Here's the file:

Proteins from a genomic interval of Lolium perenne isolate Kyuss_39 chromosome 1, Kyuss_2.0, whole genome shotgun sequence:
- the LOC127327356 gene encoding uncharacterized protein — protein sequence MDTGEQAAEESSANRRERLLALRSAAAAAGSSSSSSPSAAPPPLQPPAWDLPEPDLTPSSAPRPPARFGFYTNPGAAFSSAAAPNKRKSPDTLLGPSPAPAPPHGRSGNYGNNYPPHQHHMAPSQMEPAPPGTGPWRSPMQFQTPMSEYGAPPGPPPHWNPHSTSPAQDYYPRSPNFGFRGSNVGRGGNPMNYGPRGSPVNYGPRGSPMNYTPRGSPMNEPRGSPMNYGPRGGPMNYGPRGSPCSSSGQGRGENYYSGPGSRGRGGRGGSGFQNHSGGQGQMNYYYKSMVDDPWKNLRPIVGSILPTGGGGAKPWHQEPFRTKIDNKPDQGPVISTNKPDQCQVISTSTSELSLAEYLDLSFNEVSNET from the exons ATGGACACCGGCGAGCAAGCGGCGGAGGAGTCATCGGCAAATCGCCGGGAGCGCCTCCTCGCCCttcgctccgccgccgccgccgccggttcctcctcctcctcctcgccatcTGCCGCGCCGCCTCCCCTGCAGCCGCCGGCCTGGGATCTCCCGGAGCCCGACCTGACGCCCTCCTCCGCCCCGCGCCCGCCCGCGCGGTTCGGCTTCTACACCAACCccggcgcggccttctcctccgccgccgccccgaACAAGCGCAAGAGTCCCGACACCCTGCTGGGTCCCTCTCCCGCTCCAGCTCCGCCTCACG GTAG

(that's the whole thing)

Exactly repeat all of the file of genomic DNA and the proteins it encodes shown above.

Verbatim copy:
Proteins from a genomic interval of Lolium perenne isolate Kyuss_39 chromosome 1, Kyuss_2.0, whole genome shotgun sequence:
- the LOC127327356 gene encoding uncharacterized protein — protein sequence MDTGEQAAEESSANRRERLLALRSAAAAAGSSSSSSPSAAPPPLQPPAWDLPEPDLTPSSAPRPPARFGFYTNPGAAFSSAAAPNKRKSPDTLLGPSPAPAPPHGRSGNYGNNYPPHQHHMAPSQMEPAPPGTGPWRSPMQFQTPMSEYGAPPGPPPHWNPHSTSPAQDYYPRSPNFGFRGSNVGRGGNPMNYGPRGSPVNYGPRGSPMNYTPRGSPMNEPRGSPMNYGPRGGPMNYGPRGSPCSSSGQGRGENYYSGPGSRGRGGRGGSGFQNHSGGQGQMNYYYKSMVDDPWKNLRPIVGSILPTGGGGAKPWHQEPFRTKIDNKPDQGPVISTNKPDQCQVISTSTSELSLAEYLDLSFNEVSNET from the exons ATGGACACCGGCGAGCAAGCGGCGGAGGAGTCATCGGCAAATCGCCGGGAGCGCCTCCTCGCCCttcgctccgccgccgccgccgccggttcctcctcctcctcctcgccatcTGCCGCGCCGCCTCCCCTGCAGCCGCCGGCCTGGGATCTCCCGGAGCCCGACCTGACGCCCTCCTCCGCCCCGCGCCCGCCCGCGCGGTTCGGCTTCTACACCAACCccggcgcggccttctcctccgccgccgccccgaACAAGCGCAAGAGTCCCGACACCCTGCTGGGTCCCTCTCCCGCTCCAGCTCCGCCTCACG GTAG